Did you know?
The Passionists arrived in Baltimore, Maryland in 1865. By 1868 they had built a monastery three miles west of downtown on the well-traveled thoroughfare heading west to Frederick, Maryland. In 1874 the area around the monastery became known as Irvington. One of the most fascinating documents from that era is The Record of Deaths within the district attended from the Monastery. Commencing with the year 1873. Prior to which time no regular record has been kept.
Listed, irregularly, until 1888 are approximately 150 names of individuals to whom the Passionists ministered at the time of their death. Each entry identifies Name & Surname, Residence, Date of death, Age, Sickness, Burial Place, Day of Burial, Whether or not the person received the sacraments; and Remarks. The data shows the racism of the day noting Black Catholics as “colored.” Medical historians might be interested to know about the various causes of death. Historians of cemeteries might want to go and see if they can find the graves of the individuals buried at St. Agnes Cemetery, Loudon Park, Old and New Cathedral Cemetery, and St. Peter’s Cemetery.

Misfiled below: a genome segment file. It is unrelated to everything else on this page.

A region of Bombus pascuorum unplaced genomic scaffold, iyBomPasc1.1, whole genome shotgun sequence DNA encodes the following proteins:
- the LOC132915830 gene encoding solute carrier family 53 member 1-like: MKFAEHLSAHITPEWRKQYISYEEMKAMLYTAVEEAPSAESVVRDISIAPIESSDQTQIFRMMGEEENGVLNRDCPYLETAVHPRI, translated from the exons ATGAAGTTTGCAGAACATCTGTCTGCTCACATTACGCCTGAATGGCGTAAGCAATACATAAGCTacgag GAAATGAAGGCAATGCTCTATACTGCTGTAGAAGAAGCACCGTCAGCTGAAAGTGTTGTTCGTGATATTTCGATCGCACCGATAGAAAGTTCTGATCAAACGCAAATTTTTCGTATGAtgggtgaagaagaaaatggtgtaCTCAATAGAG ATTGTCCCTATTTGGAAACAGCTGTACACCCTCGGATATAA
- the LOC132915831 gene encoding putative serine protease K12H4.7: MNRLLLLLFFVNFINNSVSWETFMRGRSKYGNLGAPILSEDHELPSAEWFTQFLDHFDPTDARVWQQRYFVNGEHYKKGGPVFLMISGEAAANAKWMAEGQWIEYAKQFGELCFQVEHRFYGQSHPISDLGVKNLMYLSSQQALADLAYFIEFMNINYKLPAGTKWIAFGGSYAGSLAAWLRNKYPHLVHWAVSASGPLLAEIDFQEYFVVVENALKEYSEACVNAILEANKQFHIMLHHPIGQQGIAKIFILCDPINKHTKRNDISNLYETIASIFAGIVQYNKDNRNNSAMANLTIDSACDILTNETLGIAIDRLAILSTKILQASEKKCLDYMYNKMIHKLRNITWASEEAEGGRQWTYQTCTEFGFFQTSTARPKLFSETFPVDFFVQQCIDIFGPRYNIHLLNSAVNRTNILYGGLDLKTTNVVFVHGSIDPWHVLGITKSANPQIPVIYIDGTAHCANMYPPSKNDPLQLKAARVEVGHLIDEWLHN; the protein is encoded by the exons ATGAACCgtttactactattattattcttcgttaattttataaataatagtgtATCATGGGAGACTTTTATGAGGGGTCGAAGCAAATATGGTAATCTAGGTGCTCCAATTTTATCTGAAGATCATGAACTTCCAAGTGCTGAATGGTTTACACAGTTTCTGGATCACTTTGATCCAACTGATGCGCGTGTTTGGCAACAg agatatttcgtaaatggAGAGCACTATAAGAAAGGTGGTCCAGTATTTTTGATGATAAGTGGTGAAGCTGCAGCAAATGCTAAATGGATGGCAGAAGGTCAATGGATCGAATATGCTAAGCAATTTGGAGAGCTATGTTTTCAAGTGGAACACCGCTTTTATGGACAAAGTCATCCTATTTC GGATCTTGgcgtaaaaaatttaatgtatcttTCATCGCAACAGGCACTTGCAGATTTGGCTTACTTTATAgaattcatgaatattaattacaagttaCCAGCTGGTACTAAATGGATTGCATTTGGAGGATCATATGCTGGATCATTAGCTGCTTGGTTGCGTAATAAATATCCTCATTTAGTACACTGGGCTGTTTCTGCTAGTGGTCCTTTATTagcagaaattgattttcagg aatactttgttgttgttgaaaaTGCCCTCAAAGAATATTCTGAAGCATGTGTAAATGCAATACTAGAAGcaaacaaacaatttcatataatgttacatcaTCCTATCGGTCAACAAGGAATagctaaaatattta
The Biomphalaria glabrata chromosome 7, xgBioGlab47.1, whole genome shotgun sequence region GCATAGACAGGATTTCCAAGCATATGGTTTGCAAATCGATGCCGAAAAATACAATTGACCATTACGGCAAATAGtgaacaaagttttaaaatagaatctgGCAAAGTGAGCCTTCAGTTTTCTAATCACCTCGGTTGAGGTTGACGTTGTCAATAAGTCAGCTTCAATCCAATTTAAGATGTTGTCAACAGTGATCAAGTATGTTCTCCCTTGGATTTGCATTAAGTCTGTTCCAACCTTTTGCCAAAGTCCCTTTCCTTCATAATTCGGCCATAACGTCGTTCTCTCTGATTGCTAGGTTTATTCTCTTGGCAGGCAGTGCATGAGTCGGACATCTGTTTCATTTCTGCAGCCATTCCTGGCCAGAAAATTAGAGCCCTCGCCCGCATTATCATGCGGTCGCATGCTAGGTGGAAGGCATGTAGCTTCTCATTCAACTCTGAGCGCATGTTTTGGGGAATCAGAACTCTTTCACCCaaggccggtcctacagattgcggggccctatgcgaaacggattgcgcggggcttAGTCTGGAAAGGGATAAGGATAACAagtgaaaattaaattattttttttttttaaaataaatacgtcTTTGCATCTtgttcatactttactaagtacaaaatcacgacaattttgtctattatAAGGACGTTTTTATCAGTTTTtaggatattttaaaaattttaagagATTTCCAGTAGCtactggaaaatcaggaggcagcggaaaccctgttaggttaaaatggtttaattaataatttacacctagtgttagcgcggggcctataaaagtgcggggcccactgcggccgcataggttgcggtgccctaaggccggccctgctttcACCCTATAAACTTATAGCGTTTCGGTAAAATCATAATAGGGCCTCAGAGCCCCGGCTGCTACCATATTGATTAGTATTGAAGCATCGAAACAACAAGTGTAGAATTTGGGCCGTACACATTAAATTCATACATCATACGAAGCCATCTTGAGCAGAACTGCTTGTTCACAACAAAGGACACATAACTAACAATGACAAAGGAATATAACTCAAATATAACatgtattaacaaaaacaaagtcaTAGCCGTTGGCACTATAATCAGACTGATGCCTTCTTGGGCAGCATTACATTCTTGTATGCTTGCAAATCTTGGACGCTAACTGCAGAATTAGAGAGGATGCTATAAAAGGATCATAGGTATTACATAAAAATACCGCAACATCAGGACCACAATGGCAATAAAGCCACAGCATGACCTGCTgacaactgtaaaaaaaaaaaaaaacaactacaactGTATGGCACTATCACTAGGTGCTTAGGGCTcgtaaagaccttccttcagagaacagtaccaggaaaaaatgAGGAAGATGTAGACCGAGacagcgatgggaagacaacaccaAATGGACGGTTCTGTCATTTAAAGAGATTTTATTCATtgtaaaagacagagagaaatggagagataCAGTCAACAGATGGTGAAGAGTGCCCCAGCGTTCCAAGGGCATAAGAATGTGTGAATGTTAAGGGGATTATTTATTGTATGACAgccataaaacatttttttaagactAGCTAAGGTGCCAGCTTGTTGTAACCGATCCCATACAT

In time, the hope is that this information will be published in a small booklet and sold to the public for a modest price in order to offset the expenses of the Passionist Historical Archives in its service to researchers.